A prominent defender of Charles Darwin's theory of evolution, he was the grandfather of Julian, Aldous and Andrew Huxley.
He was a critic of organised religion and devised the words "agnostic" and "agnosticism" to describe his own views.
His mystical predisposition and pre-New Age predilections fitted in perfectly with his adopted home.
Although his reasons for moving here were the terrain and the clear and abundant southwestern light, there was also, as it turned out, an affinity for cults and spiritual disciplines which, then as now, made him a kindred spirit in Los Angeles.
In a way very different from you or me, Huxley inhabited an “inner world” and, despite publicly held positions on a wide variety of social and political issues, it was in that interior world that he conducted his most painstaking research.
Although in his last years he immersed himself completely, the preoccupation with mysticism was apparent from his earliest works, even in “Crome Yellow.” It is a mistake to see it as the aberration of a writer fading into his twilight years.
Rarely has there been an essayist-novelist-sage who, from the vantage point of the 1920s and ‘30s, prophesied the events of our contemporary world so accurately. He predicted the invention of surface-to-air missiles, genetic engineering, pharmacological highs and the insidious colonization of society by media and advertising interests.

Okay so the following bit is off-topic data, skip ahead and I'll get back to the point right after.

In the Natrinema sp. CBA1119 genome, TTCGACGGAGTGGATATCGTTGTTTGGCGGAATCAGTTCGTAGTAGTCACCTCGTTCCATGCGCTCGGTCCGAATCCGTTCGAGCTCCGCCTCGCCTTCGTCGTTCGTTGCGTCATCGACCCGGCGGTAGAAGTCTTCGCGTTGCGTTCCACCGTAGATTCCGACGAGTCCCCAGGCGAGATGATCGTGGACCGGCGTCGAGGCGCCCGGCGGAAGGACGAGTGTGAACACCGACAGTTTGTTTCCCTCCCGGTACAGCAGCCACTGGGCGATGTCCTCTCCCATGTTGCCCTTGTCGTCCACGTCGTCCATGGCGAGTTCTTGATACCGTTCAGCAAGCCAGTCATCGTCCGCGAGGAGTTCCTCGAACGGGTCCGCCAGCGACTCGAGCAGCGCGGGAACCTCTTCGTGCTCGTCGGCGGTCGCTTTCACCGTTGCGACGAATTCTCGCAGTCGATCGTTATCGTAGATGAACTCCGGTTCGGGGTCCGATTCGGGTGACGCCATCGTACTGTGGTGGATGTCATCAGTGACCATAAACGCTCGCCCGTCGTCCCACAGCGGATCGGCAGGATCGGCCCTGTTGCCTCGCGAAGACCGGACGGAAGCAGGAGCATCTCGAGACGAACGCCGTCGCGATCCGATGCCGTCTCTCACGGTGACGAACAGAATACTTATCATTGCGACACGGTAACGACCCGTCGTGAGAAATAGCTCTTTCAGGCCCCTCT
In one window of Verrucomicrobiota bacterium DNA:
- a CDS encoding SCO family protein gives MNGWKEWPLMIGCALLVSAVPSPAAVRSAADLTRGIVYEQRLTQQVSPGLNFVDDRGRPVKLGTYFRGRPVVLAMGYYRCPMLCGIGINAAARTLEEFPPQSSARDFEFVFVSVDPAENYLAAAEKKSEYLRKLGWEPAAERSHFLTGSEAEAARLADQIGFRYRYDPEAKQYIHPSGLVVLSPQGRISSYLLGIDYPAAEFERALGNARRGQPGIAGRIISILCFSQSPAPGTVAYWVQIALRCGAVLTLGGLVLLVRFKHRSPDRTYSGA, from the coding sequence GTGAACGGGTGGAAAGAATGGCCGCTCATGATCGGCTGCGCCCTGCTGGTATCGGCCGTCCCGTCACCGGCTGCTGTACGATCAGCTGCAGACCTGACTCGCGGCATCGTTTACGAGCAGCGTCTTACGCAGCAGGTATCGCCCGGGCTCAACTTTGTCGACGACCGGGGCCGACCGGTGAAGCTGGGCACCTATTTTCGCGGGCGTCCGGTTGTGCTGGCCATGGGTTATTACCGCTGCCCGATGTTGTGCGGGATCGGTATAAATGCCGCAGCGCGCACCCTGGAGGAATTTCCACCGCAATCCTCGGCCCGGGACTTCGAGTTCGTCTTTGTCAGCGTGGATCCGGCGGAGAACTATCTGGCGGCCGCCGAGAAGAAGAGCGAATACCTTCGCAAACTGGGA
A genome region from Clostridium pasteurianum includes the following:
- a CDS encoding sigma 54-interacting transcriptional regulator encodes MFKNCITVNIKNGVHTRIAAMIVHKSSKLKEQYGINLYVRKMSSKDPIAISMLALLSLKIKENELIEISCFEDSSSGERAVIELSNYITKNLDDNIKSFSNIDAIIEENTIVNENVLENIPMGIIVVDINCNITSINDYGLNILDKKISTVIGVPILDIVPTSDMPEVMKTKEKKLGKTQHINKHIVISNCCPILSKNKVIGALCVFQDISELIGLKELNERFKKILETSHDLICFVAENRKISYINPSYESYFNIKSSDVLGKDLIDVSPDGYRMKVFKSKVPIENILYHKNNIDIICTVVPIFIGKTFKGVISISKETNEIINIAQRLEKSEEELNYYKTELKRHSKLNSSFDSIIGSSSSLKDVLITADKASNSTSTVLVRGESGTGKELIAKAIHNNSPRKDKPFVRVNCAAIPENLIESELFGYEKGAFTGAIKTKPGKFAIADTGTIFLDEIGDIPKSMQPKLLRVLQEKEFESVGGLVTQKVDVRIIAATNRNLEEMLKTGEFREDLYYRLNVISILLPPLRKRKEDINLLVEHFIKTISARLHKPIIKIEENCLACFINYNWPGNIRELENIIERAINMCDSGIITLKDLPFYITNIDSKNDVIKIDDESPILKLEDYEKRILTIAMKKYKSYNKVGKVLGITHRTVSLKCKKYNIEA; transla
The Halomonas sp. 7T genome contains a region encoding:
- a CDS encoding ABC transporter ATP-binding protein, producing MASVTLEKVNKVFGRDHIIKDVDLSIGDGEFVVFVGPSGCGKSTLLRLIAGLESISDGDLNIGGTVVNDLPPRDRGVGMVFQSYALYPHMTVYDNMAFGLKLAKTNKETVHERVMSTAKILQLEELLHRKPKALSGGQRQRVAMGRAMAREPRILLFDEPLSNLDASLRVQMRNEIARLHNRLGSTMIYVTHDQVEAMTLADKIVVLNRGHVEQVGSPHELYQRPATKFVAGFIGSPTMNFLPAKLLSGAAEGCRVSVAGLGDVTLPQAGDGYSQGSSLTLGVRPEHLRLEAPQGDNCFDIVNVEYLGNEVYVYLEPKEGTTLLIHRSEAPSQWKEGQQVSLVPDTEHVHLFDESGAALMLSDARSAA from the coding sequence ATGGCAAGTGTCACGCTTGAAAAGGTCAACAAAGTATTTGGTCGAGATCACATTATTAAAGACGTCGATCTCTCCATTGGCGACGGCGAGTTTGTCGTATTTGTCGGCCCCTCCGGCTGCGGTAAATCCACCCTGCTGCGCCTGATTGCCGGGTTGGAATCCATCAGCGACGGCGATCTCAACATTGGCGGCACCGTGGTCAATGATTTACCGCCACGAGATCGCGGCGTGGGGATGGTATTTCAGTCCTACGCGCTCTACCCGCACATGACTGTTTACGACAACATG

22, 1963--for while the President espoused a “new frontier,” it was Huxley who to a large extent discovered one. Huxley and great-nephew of classicist Mathew Arnold, was deeply embroiled in our modern agenda: overpopulation, birth-control, polluted oceans, dwindling forests, the absorption of human values by an all-engulfing science and technology.
For such people mysticism, like space-travel for the astronomers, represents the unconquered universe--the last hold-out against verifiable human knowledge.
When he is following his hunches and soaring on the wings of speculation, we experience a dazzling flight through vast and unexpected landscapes, but sometimes his zeal grounds him and then it is a little like being buttonholed by a Hare Krishna loony in an airport lounge.